Relevant Code Provisions

Clause 1 (Accuracy)

i) The Press must take care not to publish inaccurate, misleading or distorted information or images, including headlines not supported by the text.

ii) A significant inaccuracy, misleading statement or distortion must be corrected, promptly and with due prominence, and — where appropriate — an apology published. In cases involving IPSO, due prominence should be as required by the regulator.

iii) A fair opportunity to reply to significant inaccuracies should be given, when reasonably called for.

iv) The Press, while free to editorialise and campaign, must distinguish clearly between comment, conjecture and fact.

Clause 12 (Discrimination)

i) The press must avoid prejudicial or pejorative reference to an individual's, race, colour, religion, sex, gender identity, sexual orientation or to any physical or mental illness or disability.

ii) Details of an individual's race, colour, religion, gender identity, sexual orientation, physical or mental illness or disability must be avoided unless genuinely relevant to the story.

Findings of the Committee

10. The article reported that the complainants had been ordered to hand over more than £1 million after “defrauding wealthy victims”, and went on to report that they had “trawled through public records”. This implied that the female complainant had engaged in such conduct, when in fact the judgment had simply found that she had “turned a blind eye” to the way the funds had been acquired. In these circumstances the publication had failed to take care over the information it had published regarding the findings made in relation to the female complainant’s involvement and there was therefore a breach of Clause 1(i). Where the article was a report of a court case, this was a significant inaccuracy and required correction under Clause 1(ii). The publication had offered a correction, which made clear that the complainant had not been convicted of fraud, and the findings which had been made by the judge. However, it did not also correct the inaccurate report that she had “trawled through public records” or put the correct position on the record. There was a breach of Clause 1(ii) in relation to this point.

11. The complainants had also said that the article gave the impression that the case was criminal rather than civil, and that the reference to “mass credit card scam” in the headline added to this impression. The Committee noted that the article did not report that the proceedings against the complainants were criminal in nature and that the article made clear that the proceedings had been heard in the High Court. The text of the article explained that the male complainant was said to have impersonated cardholders in order to intercept replacement cards which were then used to purchase designer watches which were then traded and sold, which summarised allegations which had been made in the proceedings. In these circumstances, the Committee found that the reference to “mass credit card scam" in the headline was not misleading. Additionally, where the male complainant had been found guilty of possessing or controlling a false or improperly obtained identity document and possessing or controlling a false or improperly obtained ID card, it was not misleading to use the term “identity fraud” in the article. There was no breach of Clause 1 on these points.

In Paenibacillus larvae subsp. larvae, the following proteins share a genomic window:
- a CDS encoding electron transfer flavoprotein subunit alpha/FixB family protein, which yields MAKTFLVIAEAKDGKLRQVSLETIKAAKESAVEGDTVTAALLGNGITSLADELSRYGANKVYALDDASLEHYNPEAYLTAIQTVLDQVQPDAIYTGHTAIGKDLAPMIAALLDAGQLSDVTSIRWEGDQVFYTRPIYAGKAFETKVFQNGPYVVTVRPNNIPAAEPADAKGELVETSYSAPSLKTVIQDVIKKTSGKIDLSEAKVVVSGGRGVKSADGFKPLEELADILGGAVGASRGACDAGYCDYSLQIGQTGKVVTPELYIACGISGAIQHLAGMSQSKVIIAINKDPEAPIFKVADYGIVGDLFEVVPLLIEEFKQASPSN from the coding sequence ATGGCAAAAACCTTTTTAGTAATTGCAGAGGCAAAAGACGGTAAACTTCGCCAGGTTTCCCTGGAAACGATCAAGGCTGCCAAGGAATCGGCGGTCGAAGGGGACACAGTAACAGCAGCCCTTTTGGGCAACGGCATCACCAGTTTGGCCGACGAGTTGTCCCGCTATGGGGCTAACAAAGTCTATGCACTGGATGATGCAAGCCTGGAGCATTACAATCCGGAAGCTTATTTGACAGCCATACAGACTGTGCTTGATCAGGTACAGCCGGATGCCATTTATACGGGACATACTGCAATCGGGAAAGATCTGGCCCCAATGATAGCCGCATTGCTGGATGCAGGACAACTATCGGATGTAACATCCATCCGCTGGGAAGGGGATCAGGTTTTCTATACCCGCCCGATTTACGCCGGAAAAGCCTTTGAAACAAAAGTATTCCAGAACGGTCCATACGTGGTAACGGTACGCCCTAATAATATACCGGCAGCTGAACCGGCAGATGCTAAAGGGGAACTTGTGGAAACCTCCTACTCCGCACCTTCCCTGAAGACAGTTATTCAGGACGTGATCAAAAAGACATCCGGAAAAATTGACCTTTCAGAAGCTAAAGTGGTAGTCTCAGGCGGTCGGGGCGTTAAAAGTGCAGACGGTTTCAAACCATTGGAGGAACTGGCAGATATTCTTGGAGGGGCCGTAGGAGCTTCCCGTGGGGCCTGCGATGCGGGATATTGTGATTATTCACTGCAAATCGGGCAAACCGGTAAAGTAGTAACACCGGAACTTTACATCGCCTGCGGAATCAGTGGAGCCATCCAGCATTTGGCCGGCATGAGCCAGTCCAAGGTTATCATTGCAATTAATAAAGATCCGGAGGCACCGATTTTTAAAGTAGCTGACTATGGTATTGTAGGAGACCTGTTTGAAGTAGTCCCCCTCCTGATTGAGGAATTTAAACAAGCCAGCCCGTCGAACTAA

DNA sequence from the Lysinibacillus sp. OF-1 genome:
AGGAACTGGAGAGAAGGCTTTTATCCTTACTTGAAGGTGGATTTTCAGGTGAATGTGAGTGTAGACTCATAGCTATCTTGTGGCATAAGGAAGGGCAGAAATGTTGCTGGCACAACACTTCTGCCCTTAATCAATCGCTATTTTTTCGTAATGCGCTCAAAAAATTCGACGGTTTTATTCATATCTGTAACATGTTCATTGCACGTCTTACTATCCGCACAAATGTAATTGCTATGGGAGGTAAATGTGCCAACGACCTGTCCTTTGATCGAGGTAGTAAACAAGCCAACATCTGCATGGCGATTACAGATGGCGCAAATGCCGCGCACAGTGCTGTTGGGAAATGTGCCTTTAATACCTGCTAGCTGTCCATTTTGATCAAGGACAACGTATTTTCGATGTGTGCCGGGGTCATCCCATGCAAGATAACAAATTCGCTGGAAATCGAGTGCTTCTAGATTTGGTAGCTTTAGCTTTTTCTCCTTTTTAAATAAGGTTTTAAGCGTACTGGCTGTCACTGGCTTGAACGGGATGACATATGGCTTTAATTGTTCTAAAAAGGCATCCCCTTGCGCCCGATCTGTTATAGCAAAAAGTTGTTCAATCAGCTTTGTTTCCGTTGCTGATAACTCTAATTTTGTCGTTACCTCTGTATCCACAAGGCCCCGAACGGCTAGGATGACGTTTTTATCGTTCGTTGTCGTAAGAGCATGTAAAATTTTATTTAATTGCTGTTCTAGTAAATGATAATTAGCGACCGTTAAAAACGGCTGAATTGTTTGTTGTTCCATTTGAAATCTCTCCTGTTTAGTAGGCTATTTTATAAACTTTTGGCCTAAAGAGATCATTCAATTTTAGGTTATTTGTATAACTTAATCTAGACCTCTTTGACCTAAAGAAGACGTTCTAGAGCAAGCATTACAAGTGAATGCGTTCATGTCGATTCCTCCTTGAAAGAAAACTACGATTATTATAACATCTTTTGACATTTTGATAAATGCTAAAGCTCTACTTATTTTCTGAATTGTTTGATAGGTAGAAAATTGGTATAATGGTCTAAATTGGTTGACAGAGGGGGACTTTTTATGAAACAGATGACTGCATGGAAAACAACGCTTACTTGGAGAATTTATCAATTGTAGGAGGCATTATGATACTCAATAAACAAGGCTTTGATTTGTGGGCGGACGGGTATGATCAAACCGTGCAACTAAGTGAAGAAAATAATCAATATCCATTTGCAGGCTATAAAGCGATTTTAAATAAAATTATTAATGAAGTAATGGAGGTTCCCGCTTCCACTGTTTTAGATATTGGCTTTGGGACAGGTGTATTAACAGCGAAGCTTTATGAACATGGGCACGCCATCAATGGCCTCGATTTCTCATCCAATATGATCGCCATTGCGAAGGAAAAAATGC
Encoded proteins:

12. Where the judgment had referred to the cars which had been owned and the holidays taken by the complainants, it was not misleading to include them in the article. Reporting that all three of the complainant’s children went to private school, when in fact only two children went to private school and one to nursery, was not a significant inaccuracy requiring correction. There was no breach of Clause 1 on these points.

13. The complainants had said it was a breach of Clause 12 to refer to the male complainant as being Nigerian. The Committee noted that describing a person’s nationality is not of itself prejudicial or pejorative, and where the male complainant’s nationality and the fact that he was in Nigeria at the time of the proceedings were referred to in the judgment the article was reporting on, the nationality of the complainant was genuinely relevant to the story. There was no breach of Clause 12.

Conclusions

14. The complaint was partly upheld under Clause 1.

Remedial Action Required

15. Having upheld a breach of Clause 1, the Committee considered what remedial action should be required. In circumstances where the Committee establishes a breach of the Editors’ Code, it can require the publication of a correction and/or an adjudication, the terms and placement of which is determined by IPSO.

16. The Committee considered that the publication did not take the necessary care when reporting that the female complainant had trawled through public records. The Committee considered that the appropriate remedy was the publication of a correction to put the correct position on record. A correction was considered to be sufficient, as the claim was not the central point of the article.

17. The Committee then considered the placement of this correction. The correction should appear as a footnote to the article, as the article had already been amended by the publication. This wording should only include information required to correct the inaccuracies that the female complainant had not been found to have trawled through public records or to have defrauded people. The wording should also be agreed with IPSO in advance and should make clear that it has been published following an upheld ruling by the Independent Press Standards Organisation.

 

Date complaint received: 14/09/2020

Date decison issued: 25/03/2021

 

Independent Complaints Reviewer

The complainant complained to the Independent Complaints Reviewer about the process followed by IPSO in handling this complaint. The Independent Complaints Reviewer decided that the process was not flawed and did not uphold the request for review.